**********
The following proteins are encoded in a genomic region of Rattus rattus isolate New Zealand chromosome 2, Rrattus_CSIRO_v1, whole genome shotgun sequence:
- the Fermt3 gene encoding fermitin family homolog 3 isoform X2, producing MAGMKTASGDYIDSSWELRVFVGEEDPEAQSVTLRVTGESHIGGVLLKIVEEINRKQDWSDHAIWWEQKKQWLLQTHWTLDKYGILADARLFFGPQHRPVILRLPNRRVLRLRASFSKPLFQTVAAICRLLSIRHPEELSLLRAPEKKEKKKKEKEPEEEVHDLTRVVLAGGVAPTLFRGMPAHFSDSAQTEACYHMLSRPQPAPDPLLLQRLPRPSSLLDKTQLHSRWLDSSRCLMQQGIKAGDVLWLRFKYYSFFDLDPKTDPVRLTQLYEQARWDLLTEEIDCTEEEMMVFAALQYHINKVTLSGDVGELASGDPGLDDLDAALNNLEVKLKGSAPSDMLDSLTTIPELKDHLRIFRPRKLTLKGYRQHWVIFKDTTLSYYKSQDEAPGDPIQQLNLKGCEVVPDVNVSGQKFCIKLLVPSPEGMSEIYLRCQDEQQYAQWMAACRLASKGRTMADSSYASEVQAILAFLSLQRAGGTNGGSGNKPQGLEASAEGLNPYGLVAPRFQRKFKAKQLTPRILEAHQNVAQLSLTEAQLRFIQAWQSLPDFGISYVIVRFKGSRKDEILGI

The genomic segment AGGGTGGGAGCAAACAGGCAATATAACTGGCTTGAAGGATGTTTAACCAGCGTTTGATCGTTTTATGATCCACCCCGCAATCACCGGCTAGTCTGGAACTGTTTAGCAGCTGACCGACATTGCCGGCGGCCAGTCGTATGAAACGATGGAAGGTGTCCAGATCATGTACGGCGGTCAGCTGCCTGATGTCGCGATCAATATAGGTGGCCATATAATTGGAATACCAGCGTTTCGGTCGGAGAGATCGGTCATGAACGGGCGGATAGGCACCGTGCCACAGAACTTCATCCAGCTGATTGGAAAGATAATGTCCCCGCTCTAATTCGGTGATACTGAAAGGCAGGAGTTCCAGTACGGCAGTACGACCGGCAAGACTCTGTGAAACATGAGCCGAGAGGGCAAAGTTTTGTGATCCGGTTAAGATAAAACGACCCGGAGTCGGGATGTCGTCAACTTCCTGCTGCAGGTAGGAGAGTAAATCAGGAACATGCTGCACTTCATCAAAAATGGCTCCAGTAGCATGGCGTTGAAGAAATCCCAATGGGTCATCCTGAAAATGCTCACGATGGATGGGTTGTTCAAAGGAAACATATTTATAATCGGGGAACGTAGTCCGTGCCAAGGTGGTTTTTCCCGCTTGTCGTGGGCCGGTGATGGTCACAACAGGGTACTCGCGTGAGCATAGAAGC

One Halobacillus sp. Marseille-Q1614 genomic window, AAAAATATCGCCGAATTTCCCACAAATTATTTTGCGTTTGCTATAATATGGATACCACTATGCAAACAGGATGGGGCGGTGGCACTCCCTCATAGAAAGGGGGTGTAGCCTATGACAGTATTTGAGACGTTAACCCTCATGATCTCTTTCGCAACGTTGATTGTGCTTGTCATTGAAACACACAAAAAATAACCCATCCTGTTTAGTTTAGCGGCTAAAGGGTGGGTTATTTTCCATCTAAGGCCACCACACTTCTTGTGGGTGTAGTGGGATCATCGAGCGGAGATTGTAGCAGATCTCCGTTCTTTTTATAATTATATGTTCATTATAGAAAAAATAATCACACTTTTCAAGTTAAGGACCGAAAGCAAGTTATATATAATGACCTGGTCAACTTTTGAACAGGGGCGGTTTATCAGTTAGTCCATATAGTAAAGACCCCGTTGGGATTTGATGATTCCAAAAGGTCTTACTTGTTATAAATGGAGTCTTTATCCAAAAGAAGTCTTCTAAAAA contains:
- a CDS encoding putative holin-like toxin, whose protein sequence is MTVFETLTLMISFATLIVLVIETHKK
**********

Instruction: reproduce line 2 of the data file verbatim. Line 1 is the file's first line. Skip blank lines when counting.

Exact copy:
- the Fermt3 gene encoding fermitin family homolog 3 isoform X2, producing MAGMKTASGDYIDSSWELRVFVGEEDPEAQSVTLRVTGESHIGGVLLKIVEEINRKQDWSDHAIWWEQKKQWLLQTHWTLDKYGILADARLFFGPQHRPVILRLPNRRVLRLRASFSKPLFQTVAAICRLLSIRHPEELSLLRAPEKKEKKKKEKEPEEEVHDLTRVVLAGGVAPTLFRGMPAHFSDSAQTEACYHMLSRPQPAPDPLLLQRLPRPSSLLDKTQLHSRWLDSSRCLMQQGIKAGDVLWLRFKYYSFFDLDPKTDPVRLTQLYEQARWDLLTEEIDCTEEEMMVFAALQYHINKVTLSGDVGELASGDPGLDDLDAALNNLEVKLKGSAPSDMLDSLTTIPELKDHLRIFRPRKLTLKGYRQHWVIFKDTTLSYYKSQDEAPGDPIQQLNLKGCEVVPDVNVSGQKFCIKLLVPSPEGMSEIYLRCQDEQQYAQWMAACRLASKGRTMADSSYASEVQAILAFLSLQRAGGTNGGSGNKPQGLEASAEGLNPYGLVAPRFQRKFKAKQLTPRILEAHQNVAQLSLTEAQLRFIQAWQSLPDFGISYVIVRFKGSRKDEILGI